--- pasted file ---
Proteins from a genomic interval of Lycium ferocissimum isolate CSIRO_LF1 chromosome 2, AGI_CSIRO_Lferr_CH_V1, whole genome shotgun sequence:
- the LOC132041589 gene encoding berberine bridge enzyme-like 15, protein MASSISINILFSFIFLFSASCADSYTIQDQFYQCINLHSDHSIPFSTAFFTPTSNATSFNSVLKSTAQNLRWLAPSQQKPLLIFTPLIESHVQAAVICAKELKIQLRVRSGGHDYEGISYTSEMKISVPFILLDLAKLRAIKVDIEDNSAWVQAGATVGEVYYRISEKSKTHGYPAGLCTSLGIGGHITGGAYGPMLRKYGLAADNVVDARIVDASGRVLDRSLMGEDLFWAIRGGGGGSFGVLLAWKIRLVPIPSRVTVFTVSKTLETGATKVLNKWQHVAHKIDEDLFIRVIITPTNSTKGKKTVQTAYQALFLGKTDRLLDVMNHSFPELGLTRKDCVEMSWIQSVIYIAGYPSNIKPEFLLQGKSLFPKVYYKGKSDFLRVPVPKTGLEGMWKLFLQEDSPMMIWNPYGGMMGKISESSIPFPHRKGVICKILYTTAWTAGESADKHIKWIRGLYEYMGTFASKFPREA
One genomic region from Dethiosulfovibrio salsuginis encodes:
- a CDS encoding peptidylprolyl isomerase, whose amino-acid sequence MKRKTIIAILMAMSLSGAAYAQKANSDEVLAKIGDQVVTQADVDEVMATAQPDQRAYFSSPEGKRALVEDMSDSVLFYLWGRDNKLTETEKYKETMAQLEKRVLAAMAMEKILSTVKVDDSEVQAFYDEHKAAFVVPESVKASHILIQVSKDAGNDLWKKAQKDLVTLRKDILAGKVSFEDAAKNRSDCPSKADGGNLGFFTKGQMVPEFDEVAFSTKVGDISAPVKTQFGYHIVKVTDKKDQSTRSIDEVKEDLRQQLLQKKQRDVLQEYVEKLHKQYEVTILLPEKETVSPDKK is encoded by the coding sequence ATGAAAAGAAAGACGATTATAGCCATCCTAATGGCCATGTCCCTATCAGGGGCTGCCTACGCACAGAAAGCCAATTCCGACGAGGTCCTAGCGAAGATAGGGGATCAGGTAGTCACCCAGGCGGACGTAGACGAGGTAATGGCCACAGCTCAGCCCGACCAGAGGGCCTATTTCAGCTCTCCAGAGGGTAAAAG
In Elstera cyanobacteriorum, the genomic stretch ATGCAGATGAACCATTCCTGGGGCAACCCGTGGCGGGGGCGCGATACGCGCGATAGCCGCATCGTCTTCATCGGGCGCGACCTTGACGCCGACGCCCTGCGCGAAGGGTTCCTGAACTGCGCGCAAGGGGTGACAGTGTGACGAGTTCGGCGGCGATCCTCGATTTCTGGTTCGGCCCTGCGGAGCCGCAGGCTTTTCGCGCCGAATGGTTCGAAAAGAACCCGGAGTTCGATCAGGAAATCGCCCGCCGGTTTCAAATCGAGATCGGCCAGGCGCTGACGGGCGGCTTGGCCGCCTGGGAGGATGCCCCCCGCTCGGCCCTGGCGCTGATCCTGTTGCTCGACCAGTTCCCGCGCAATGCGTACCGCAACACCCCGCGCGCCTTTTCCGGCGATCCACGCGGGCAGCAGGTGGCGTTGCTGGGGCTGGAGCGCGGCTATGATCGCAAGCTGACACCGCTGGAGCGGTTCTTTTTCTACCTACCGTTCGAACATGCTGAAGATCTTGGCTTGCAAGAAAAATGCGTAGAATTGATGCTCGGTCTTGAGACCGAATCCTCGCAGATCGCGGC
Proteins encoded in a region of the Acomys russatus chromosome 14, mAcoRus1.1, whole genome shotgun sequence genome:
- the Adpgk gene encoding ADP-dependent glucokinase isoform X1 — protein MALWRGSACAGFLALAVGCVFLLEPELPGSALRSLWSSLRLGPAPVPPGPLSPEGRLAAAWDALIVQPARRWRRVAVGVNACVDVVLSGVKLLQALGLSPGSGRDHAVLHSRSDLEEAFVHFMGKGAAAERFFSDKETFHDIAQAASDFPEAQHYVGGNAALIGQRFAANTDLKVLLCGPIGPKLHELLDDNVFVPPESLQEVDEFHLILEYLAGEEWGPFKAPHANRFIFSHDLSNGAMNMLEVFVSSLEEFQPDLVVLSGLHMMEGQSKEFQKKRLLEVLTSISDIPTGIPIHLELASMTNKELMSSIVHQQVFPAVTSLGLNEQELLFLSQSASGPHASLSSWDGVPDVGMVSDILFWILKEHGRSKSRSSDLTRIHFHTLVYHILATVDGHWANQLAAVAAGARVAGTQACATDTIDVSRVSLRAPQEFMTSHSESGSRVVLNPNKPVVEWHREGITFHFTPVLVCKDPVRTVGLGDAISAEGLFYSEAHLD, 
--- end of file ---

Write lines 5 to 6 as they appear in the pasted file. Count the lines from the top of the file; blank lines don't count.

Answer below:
In Elstera cyanobacteriorum, the genomic stretch ATGCAGATGAACCATTCCTGGGGCAACCCGTGGCGGGGGCGCGATACGCGCGATAGCCGCATCGTCTTCATCGGGCGCGACCTTGACGCCGACGCCCTGCGCGAAGGGTTCCTGAACTGCGCGCAAGGGGTGACAGTGTGACGAGTTCGGCGGCGATCCTCGATTTCTGGTTCGGCCCTGCGGAGCCGCAGGCTTTTCGCGCCGAATGGTTCGAAAAGAACCCGGAGTTCGATCAGGAAATCGCCCGCCGGTTTCAAATCGAGATCGGCCAGGCGCTGACGGGCGGCTTGGCCGCCTGGGAGGATGCCCCCCGCTCGGCCCTGGCGCTGATCCTGTTGCTCGACCAGTTCCCGCGCAATGCGTACCGCAACACCCCGCGCGCCTTTTCCGGCGATCCACGCGGGCAGCAGGTGGCGTTGCTGGGGCTGGAGCGCGGCTATGATCGCAAGCTGACACCGCTGGAGCGGTTCTTTTTCTACCTACCGTTCGAACATGCTGAAGATCTTGGCTTGCAAGAAAAATGCGTAGAATTGATGCTCGGTCTTGAGACCGAATCCTCGCAGATCGCGGC
Proteins encoded in a region of the Acomys russatus chromosome 14, mAcoRus1.1, whole genome shotgun sequence genome: